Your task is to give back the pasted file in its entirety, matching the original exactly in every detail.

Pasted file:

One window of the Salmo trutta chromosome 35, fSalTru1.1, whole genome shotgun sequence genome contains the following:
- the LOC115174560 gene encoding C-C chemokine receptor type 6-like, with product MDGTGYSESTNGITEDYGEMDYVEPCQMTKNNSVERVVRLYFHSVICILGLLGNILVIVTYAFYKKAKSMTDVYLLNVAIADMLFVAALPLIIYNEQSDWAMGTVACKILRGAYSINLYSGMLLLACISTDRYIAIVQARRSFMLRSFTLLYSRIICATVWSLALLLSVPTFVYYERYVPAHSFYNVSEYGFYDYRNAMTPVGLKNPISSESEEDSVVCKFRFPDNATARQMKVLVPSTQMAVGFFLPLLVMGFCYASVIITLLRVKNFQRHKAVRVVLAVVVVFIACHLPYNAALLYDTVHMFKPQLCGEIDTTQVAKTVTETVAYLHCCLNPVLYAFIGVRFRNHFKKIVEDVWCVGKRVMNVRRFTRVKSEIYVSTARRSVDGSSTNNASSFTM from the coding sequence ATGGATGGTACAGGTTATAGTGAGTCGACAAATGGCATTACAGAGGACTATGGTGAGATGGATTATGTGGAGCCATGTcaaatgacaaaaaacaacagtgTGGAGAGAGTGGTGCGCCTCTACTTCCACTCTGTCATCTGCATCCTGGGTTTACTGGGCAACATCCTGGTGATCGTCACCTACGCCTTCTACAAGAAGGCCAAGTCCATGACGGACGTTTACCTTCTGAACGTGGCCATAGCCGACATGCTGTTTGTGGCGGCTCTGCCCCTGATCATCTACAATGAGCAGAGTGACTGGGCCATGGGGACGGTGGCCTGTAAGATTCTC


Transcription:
One window of the Salmo trutta chromosome 35, fSalTru1.1, whole genome shotgun sequence genome contains the following:
- the LOC115174560 gene encoding C-C chemokine receptor type 6-like, with product MDGTGYSESTNGITEDYGEMDYVEPCQMTKNNSVERVVRLYFHSVICILGLLGNILVIVTYAFYKKAKSMTDVYLLNVAIADMLFVAALPLIIYNEQSDWAMGTVACKILRGAYSINLYSGMLLLACISTDRYIAIVQARRSFMLRSFTLLYSRIICATVWSLALLLSVPTFVYYERYVPAHSFYNVSEYGFYDYRNAMTPVGLKNPISSESEEDSVVCKFRFPDNATARQMKVLVPSTQMAVGFFLPLLVMGFCYASVIITLLRVKNFQRHKAVRVVLAVVVVFIACHLPYNAALLYDTVHMFKPQLCGEIDTTQVAKTVTETVAYLHCCLNPVLYAFIGVRFRNHFKKIVEDVWCVGKRVMNVRRFTRVKSEIYVSTARRSVDGSSTNNASSFTM from the coding sequence ATGGATGGTACAGGTTATAGTGAGTCGACAAATGGCATTACAGAGGACTATGGTGAGATGGATTATGTGGAGCCATGTcaaatgacaaaaaacaacagtgTGGAGAGAGTGGTGCGCCTCTACTTCCACTCTGTCATCTGCATCCTGGGTTTACTGGGCAACATCCTGGTGATCGTCACCTACGCCTTCTACAAGAAGGCCAAGTCCATGACGGACGTTTACCTTCTGAACGTGGCCATAGCCGACATGCTGTTTGTGGCGGCTCTGCCCCTGATCATCTACAATGAGCAGAGTGACTGGGCCATGGGGACGGTGGCCTGTAAGATTCTC